The open classroom, by definition, is an approach to elementary education that emphasizes spacious classrooms where learning is informally structured, flexible and individualized. Open classrooms’ focus on students’ “learning by doing” and this concept resonates with those who believe that a formal, teacher-led classroom prevents a student from being creative and reaching their full potential. The central theme of an open classroom generally does not function with daily class lessons given by the teacher that follow a detailed curriculum in preparation for standardized tests. In contrast, the setting of an open classroom provides help from the teacher, and it is designed with planned objects, books and interest centers where students learn at their own pace. Specifically, teachers structure the classroom and activities for both individual students and small work groups. For instance, students are exposed to reading, math, science, history, and art on the philosophy that children learn best when they are interested in the content and are able to understand the importance of what they are learning using project-based learning, or interest centers.
The digital phenomenon and technology has an extraordinary effect on people, but little research has been done in the field of educators that gives an implicit message so that students are able to communicate and relate to other human beings and not just their gadgets. Stories lead to learning, and according to the curators of the Story Museum Storytelling Schools programme, “Storytelling is the ‘something’ I and others have all been looking for, for a long time. It’s good because it’s cross-cultural and it’s accessible; it’s about being human and it’s deep.” The tools we have acquired to enhance teaching are important, but what is even more valuable is teachers who provide literacy education in the classroom that gives each child personal power as we guide, motivate, entertain, educate, inspire and influence others through the artful use of story.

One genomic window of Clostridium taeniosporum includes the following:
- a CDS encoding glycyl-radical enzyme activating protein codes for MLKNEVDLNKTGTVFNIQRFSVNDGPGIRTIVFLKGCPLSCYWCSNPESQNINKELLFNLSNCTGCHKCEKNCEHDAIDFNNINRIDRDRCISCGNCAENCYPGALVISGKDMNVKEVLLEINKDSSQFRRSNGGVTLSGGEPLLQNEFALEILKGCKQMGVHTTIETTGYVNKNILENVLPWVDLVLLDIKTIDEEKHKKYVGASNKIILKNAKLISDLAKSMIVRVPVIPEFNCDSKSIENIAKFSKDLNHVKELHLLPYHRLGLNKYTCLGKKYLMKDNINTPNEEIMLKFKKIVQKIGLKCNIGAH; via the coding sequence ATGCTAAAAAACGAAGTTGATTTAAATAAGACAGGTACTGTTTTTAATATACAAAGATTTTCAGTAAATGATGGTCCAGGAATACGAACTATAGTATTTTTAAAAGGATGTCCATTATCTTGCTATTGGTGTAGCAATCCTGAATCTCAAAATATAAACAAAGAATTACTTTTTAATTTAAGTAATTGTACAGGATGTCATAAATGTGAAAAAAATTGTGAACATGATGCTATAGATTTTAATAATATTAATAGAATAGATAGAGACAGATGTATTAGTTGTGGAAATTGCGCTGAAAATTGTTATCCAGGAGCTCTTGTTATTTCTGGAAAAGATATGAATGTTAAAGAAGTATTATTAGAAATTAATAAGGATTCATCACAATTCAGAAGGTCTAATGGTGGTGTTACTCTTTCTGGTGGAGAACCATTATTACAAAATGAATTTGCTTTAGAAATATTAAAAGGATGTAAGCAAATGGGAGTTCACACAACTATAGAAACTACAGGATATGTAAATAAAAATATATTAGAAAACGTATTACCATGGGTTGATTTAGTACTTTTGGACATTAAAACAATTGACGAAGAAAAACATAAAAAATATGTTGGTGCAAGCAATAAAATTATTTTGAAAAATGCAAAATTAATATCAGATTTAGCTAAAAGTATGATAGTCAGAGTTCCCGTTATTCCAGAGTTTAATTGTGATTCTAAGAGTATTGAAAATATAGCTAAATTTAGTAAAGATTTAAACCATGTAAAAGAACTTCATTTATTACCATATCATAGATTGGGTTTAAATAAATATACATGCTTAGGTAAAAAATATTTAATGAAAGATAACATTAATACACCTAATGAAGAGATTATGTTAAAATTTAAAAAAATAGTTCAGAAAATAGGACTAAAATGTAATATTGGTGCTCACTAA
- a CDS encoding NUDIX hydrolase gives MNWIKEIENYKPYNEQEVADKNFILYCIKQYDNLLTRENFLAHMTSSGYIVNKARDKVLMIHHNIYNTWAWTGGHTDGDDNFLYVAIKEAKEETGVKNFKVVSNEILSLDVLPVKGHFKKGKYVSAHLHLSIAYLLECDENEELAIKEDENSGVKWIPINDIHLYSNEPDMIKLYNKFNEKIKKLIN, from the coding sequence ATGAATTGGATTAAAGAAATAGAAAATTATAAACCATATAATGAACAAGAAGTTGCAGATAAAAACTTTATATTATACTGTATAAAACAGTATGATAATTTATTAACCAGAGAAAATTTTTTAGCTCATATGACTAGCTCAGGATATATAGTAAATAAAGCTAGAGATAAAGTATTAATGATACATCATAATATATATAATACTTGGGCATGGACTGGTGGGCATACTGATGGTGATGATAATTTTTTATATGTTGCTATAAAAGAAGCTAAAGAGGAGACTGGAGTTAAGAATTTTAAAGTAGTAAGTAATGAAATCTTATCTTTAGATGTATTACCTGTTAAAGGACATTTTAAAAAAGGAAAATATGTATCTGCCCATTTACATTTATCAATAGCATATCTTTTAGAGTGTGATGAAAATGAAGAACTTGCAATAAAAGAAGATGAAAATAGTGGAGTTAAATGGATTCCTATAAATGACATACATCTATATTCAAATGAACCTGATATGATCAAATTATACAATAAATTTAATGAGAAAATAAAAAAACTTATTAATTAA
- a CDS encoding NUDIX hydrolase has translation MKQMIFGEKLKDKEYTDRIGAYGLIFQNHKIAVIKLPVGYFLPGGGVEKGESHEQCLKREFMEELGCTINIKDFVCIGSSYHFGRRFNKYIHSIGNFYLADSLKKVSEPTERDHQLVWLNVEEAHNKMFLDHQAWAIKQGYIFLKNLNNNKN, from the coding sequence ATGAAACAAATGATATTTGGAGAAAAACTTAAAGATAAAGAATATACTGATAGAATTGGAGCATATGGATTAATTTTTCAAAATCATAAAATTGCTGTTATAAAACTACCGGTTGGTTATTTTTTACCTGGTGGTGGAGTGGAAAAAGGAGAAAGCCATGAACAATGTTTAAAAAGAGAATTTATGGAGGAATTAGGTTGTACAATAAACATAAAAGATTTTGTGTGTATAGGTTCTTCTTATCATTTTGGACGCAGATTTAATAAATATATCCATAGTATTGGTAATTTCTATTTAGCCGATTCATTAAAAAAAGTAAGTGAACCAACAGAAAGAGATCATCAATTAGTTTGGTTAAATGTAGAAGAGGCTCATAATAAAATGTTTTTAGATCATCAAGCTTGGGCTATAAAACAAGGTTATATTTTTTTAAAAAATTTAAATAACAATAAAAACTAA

In an article from Science News, August 15, 2011 entitled Inflexibility May Give Pupils With Autism Problems In Multitasking which discussed primarily deficiencies, namely, how students with autism stick rigidly to tasks in the order they are given to them. According to the research, the students had difficulty with ‘prospective memory’ or remembering to carry out their intentions, thus it was concluded that this attributed to the challenges they face. My mind immediately shifted to what I have observed in schools and which brought me to share a few techniques that may enhance memory and multi-tasking with Autism students. One of the most important aspects of teaching a student who has Autism is the idea of what is going on in their world and how to multi-tasking in order to focus on a variety of tasks throughout the day.
National Science Fiction Day is celebrated each year on the 2nd day of January by science fiction fans in the United States. National Science Fiction Day, an “unofficial” holiday as it corresponds with the birth date of famed science fiction writer Isaac Asimov. It has been shown that science fiction is a popular topic amongst children. Subsequently, on science fiction day teachers can encourage students to watch some classic fiction movies, T.V. shows, or begin to read a science fiction novel. Upon further exploration, encourage students to visit the Museum of Science Fiction website located at: http://www.museumofsciencefiction.org/welcome/
What are Essential Oils? Essential oils are extracts from leaves, roots, stems, flowers, and seeds of various plants. The oils are distilled into extremely concentrated forms and contain active ingredients that are thought to have beneficial effects. The use of essential oils as treatment for various ailments is known as aromatherapy.
Topics: Classroom Ideas